June 30 Philadelphia Daily News
“LENNY DYKSTRA ended one season with the Phillies as skinny as an orphan begging for spare change on a street corner. He came to Clearwater, Fla., the following spring looking like a miniature “Incredible Hulk,” attributing his new muscles to a weight-lifting regimen and “real good vitamins.”
From that moment on, the rumors of steroid use dogged the Dude. He always denied it, sometimes with a snarl, sometimes with a twinkle in his eye.
Now, Randall Lane, the former Washington bureau chief of Forbes magazine, has written a book called “The Zeroes: My Misadventures in the Decade Wall Street Went Insane” in which Dykstra allegedly confessed.
One of those misadventures, it seems, was becoming financially involved with Dykstra. And that involvement, Lane writes, led to an admission by Dykstra that, yes, he used steroids. Book excerpts appear on the Daily Beast Web site.
Wrote Lane, quoting Dykstra: “You gotta understand, there were only 28 people who had my job in the whole world.” He was referring to the fact that there were only 28 Major League Baseball teams (there are now 32), and that each only had one starting centerfielder. “And thousands of people wanted those jobs, and every year, there were guys trying to take my job.
“So I needed to do anything I could to protect my job, take care of my family. Do you have any idea how much money was at stake? Do you?”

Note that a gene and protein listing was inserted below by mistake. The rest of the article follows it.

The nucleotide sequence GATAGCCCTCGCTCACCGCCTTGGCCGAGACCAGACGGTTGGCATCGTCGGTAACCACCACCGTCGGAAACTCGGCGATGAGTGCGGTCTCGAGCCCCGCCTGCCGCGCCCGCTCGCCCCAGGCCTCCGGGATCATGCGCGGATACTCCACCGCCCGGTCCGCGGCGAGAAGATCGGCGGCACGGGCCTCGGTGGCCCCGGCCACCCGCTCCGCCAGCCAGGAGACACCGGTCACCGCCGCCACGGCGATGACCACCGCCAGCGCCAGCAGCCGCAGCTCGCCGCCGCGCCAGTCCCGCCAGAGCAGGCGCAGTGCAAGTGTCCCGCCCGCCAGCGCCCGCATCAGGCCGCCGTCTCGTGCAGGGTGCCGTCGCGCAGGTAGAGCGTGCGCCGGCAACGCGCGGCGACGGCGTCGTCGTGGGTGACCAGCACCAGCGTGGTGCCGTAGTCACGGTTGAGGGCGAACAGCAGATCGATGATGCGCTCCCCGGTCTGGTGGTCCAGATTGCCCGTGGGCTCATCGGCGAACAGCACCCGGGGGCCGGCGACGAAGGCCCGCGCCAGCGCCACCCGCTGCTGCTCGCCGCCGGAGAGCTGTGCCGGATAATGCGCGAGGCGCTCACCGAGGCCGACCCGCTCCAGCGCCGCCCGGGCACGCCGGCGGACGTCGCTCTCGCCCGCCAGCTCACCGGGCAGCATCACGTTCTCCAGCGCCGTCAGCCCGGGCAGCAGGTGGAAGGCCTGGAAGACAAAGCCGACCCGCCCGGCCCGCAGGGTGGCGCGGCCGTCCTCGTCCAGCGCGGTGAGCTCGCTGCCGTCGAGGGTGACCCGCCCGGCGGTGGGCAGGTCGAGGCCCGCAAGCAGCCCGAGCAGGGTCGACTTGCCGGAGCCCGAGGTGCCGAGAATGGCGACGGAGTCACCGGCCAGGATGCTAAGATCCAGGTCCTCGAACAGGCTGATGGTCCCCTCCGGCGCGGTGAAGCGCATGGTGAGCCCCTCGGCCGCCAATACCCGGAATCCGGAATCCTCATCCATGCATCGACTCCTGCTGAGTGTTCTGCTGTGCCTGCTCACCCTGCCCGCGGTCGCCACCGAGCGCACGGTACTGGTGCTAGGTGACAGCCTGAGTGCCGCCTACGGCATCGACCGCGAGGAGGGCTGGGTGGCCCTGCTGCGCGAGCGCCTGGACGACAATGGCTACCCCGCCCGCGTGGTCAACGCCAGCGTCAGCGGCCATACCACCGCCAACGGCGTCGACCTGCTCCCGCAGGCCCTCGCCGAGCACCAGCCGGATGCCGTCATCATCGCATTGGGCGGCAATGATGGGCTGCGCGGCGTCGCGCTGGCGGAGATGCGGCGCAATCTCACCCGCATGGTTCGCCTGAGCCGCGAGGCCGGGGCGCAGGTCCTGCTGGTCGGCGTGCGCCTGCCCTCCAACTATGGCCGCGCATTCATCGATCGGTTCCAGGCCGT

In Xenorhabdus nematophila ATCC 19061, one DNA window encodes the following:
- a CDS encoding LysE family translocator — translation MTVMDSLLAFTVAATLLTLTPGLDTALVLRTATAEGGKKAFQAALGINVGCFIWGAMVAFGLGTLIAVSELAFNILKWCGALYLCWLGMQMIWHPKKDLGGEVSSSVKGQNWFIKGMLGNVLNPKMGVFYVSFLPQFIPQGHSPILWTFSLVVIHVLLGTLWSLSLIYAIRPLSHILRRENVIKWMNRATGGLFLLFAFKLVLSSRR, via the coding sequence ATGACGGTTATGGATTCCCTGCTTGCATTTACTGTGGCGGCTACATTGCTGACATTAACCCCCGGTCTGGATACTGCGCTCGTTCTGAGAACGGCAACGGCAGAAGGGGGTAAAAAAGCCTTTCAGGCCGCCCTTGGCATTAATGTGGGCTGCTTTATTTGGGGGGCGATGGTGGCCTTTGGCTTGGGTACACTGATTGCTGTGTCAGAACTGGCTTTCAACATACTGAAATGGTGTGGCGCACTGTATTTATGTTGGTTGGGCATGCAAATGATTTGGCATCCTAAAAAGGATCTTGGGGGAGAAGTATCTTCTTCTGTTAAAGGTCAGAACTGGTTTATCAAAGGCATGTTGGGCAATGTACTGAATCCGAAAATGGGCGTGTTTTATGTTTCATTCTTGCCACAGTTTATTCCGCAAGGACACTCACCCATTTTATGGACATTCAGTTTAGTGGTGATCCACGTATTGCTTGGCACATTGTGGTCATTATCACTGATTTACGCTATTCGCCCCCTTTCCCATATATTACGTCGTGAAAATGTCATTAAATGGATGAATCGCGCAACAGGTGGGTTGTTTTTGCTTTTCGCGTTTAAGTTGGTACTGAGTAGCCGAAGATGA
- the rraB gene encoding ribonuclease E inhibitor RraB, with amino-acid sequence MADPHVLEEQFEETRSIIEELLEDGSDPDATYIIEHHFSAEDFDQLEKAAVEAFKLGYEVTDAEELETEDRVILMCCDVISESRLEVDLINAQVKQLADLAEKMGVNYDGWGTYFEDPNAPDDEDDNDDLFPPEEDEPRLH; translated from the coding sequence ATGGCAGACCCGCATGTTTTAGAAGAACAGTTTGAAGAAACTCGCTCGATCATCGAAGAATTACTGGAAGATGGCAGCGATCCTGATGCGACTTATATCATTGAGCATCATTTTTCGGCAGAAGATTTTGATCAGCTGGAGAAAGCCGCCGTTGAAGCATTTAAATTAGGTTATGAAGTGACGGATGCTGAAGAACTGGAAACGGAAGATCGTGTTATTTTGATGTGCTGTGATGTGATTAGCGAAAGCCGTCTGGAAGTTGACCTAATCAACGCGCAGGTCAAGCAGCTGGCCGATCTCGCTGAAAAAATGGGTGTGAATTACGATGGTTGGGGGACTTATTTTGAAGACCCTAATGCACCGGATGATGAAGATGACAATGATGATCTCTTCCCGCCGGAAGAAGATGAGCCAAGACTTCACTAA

There are actually now 30 teams in the major leagues.
Lane said the admission came during a late-night conversation in February 2008 when he was in Dykstra’s New York hotel room to convince him to pay $250,000 he owed in connection with the publication of a glossy magazine he was publishing at the time.
As it happened, Roger Clemens has testified before Congress that day after being fingered in the Mitchell Report as a user of performance-enhancing substances. Dykstra’s name had also been included by Mitchell’s investigators. As the reports aired on a continuous cable loop, Dykstra blurted out his confession.
“You know,” Lenny said, finally breaking the ice, “I was like a pioneer for that stuff.”
“Excuse me, Lenny?”
“The juice. I was like the very first to do that. Me and [Jose] Canseco.”
He straightened up, as he prepared, somewhat proudly, to reveal his role in this dangerous, unseemly history.
Lee Thomas was general manager of the Phillies at the time. He has said that he confronted Dykstra at the time and that the player adamantly denied he was doing anything wrong. Thomas noted that, under the terms of the collective bargaining agreement then in effect, he was powerless to do anything but tell the player not to do anything illegal.
Dykstra, who could not be reached for comment, seems to have convinced himself he hadn’t really done anything wrong.”